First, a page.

by Matthew Lucas

#StreamingScene by Matthew Lucas Film

Cam | Daniel Goldhaber

November 19, 2018
Cam

A suspicious charge on a credit card, a call from the bank — few among us haven’t experienced this. Mostly the notifications cause minor inconvenience, but that isn’t always the case. Set in the world of “cam-girls” — women who perform sexual acts in online chat rooms for money — Daniel Goldhaber’s feature debut, Cam, derives its horror from the all-too-real idea of a total identity theft, enacted through means of the digital world.…

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#StreamingScene by Matthew Lucas Film

Shirkers | Sandi Tan

November 16, 2018
Shirkers

In 1992, a group of teenage cinephiles in Singapore set out to make a film, gathering their friends and neighbors to assert their country’s place in the cinema world at large. That film, Shirkers, was written by aspiring filmmaker and critic Sandi Tan — whose friendship with a mysterious, married, middle-aged American ex-pat named Georges would have a lasting impact on her life. A film professor full of tall-tales and dubious motives, Georges eventually absconded with the complete footage…

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#StreamingScene by Matthew Lucas Film

Private Life | Tamara Jenkins

October 16, 2018
Private Life

Set amidst a deeply bourgeois milieu where children tend to be treated more like expensive fashion accessories than actual human beings, Tamara Jenkins’s wise, warm, and altogether lovely Private Life  (her first feature in 11 years) introduces us to a middle-aged couple living in a rent-controlled apartment in New York’s Alphabet City. Rachel (Kathryn Hahn), a playwright, and Richard (Paul Giamatti, in his best role since 2004’s Sideways), a retired theater director, are trying desperately to have a baby in the face of mounting odds…

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by Matthew Lucas Film

Human Flow | Ai Weiwei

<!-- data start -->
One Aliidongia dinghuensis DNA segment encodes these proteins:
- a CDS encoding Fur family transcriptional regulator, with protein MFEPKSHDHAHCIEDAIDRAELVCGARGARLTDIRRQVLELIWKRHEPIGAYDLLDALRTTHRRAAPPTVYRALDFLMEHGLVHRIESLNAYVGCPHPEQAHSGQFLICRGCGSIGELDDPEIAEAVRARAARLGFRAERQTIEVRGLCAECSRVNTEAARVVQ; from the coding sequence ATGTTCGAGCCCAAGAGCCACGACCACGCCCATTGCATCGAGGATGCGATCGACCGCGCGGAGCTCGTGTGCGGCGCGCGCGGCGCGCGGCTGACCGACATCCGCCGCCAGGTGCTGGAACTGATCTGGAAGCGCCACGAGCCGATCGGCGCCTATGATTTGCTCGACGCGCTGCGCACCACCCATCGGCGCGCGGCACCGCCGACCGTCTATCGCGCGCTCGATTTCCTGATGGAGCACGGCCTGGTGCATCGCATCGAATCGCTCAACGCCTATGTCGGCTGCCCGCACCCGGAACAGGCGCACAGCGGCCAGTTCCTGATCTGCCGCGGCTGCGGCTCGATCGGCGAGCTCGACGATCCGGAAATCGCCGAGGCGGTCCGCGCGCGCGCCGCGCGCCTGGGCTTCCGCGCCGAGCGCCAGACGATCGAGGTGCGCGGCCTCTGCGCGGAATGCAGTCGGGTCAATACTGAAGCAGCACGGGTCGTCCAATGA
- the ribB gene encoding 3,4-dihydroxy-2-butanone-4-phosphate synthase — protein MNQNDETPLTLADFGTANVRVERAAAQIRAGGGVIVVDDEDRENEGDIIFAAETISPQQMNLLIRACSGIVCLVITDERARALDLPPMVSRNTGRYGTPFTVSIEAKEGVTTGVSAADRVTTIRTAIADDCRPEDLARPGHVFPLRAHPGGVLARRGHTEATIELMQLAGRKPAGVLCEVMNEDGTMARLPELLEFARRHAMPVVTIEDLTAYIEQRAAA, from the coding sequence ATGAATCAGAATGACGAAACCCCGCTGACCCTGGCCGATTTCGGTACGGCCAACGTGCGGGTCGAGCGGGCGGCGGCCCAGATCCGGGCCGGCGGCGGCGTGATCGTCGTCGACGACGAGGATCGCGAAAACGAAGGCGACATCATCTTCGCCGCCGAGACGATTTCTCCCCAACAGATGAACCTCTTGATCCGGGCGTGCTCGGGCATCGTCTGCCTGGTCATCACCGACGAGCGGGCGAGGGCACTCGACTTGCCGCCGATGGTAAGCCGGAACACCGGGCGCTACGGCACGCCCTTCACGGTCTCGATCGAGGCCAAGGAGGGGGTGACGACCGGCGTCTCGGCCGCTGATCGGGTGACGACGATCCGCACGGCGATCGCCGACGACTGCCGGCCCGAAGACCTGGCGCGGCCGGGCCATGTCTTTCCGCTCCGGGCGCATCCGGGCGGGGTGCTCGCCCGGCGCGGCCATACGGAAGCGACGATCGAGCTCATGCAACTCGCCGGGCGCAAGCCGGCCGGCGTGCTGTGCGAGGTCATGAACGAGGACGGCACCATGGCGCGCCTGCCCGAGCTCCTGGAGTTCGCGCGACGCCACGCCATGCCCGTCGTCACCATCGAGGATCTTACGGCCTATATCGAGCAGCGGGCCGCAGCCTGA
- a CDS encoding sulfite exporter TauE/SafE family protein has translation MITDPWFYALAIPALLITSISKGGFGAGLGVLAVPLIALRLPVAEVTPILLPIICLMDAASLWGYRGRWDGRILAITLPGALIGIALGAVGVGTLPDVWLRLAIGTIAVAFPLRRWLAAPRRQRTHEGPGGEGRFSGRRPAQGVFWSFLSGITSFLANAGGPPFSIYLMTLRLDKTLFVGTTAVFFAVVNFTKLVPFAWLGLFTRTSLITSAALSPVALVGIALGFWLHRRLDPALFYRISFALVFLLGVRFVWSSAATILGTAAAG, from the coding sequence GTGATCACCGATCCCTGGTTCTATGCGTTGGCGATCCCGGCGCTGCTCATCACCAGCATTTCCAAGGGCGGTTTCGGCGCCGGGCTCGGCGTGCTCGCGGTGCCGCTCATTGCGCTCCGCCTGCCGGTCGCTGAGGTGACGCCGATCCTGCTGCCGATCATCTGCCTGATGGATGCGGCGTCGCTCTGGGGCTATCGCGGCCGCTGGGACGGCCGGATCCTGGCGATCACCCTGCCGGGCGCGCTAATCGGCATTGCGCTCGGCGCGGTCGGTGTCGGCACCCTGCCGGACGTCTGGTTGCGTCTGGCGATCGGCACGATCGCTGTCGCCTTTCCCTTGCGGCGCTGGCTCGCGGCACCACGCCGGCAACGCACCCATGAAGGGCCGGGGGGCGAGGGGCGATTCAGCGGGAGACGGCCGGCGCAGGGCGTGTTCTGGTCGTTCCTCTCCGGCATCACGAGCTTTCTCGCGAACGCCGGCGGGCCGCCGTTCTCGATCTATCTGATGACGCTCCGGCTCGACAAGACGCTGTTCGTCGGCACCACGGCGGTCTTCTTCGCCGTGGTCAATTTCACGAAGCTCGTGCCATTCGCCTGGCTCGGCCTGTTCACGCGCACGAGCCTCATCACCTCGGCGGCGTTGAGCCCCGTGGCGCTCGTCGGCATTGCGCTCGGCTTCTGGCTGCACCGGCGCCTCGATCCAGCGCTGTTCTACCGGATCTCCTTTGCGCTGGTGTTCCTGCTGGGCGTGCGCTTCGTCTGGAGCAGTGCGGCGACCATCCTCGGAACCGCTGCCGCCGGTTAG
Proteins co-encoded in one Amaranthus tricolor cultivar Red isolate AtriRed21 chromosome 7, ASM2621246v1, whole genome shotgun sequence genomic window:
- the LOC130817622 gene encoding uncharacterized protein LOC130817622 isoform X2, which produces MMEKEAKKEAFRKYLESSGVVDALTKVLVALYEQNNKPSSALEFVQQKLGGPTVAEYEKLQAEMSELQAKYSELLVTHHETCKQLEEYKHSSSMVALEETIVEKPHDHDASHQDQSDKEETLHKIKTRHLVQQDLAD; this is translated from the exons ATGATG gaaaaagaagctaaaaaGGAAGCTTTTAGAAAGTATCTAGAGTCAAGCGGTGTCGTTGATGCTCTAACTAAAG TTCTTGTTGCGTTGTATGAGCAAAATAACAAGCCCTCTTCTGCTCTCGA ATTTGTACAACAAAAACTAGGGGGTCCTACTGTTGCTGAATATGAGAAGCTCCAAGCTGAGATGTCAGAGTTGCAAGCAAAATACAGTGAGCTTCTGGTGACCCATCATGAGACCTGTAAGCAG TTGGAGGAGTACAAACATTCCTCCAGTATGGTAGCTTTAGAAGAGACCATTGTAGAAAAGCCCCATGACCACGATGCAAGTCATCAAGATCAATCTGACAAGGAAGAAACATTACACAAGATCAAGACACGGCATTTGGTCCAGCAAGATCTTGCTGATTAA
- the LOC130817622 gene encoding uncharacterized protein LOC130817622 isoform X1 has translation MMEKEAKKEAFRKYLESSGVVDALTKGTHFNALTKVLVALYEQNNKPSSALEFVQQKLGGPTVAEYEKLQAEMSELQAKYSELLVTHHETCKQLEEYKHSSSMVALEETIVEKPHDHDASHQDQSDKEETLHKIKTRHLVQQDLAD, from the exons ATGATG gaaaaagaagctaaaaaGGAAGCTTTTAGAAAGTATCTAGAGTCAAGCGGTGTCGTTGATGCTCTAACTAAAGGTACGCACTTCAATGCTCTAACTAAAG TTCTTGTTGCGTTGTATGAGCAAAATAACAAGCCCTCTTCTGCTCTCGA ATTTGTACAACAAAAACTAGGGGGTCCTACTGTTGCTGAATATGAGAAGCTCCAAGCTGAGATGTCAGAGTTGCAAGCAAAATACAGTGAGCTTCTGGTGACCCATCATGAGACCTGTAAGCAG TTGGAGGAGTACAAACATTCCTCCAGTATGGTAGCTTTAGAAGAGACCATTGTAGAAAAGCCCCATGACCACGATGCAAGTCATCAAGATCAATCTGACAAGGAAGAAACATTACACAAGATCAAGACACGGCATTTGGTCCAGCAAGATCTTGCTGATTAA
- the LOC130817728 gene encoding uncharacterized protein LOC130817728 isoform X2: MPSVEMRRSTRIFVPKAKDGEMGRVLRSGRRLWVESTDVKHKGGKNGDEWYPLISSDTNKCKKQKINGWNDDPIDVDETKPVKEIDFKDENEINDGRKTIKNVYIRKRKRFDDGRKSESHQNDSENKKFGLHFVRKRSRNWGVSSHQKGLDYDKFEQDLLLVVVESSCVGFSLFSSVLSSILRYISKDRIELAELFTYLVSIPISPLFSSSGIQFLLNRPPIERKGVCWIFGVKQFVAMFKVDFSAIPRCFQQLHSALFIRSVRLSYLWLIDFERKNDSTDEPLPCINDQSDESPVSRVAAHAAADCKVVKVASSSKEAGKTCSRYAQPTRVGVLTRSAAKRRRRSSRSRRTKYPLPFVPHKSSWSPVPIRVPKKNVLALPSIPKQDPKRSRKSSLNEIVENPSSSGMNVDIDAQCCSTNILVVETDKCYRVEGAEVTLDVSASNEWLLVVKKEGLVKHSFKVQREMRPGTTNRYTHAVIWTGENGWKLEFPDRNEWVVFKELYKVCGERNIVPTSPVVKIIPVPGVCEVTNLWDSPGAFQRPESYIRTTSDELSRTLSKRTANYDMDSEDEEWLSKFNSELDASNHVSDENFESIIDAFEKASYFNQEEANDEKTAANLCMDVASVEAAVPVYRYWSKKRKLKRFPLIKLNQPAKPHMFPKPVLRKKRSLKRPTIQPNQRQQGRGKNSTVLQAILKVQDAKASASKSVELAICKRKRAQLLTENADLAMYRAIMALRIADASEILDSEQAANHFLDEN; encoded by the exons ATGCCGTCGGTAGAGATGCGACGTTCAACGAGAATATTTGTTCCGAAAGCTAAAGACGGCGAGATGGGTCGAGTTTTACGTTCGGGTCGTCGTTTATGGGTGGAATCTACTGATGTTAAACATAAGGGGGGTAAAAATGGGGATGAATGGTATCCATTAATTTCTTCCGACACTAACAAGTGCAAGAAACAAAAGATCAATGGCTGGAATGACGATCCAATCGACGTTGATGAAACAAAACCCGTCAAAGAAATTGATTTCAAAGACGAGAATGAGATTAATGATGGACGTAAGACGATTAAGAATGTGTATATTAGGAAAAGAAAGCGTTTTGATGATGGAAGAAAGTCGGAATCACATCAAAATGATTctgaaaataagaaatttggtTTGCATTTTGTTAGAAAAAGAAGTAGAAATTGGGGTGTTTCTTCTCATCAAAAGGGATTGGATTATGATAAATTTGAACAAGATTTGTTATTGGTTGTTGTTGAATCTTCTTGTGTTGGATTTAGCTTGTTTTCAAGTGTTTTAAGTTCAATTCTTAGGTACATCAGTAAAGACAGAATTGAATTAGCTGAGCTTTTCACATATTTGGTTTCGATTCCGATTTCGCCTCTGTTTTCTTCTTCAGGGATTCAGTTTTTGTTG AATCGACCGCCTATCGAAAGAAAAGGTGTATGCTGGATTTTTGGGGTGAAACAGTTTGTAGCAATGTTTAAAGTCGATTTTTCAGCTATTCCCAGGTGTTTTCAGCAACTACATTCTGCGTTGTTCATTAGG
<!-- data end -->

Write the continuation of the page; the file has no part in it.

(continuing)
October 16, 2017
Human Flow 2

Chinese artist and dissident Ai Weiwei takes a powerful look at the global refugee crisis in his new documentary Human Flow. Whether the refugees come from Syria, Iraq, Afghanistan, Palestine, or sub-Saharan Africa, Ai pulls back to examine their crises in the broadest possible context, recognizing the enormity of the problem while still managing to bear witness to the human toll of an era in which thousands are fleeing war and atrocity only to be turned away and demonized by people who will never experience…

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#KickingtheCanon by Matthew Lucas Film

The Thin Red Line | Terrence Malick

February 9, 2015
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Whenever anyone mentions the 1998 Oscars, the conversation inevitably turns to the great “injustice” of Shakespeare in Love beating Steven Spielberg’s Saving Private Ryan for Best Picture. But the real injustice of the 1998 Oscars wasn’t denying Ryan the top prize, it was in not rewarding Terrence Malick’s masterpiece, The Thin Red Line. After directing Days of Heaven in 1978, the notoriously reclusive director seemingly disappeared from filmmaking for two…

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#KickingtheCanon by Matthew Lucas Film

The Ballad of Narayama | Keisuke Kinoshita

February 20, 2013
narayama

In Keisuke Kinoshita’s audaciously experimental The Ballad of Narayama, artifice becomes a vessel of truth, turning theatrical illusion into something boldly cinematic. Inspired by traditional Japanese Kabuki theater, Kinoshita’s film — which was shot almost completely on sound-stages — makes no effort to disguise its artificiality, transitioning its characters between scenes and locations with the drop of a scrim or a shift in lighting. Joe Wright attempted a similar approach recently in adapting Leo Tolstoy’s Anna Karenina to the screen, using a flagrantly theatrical style to…

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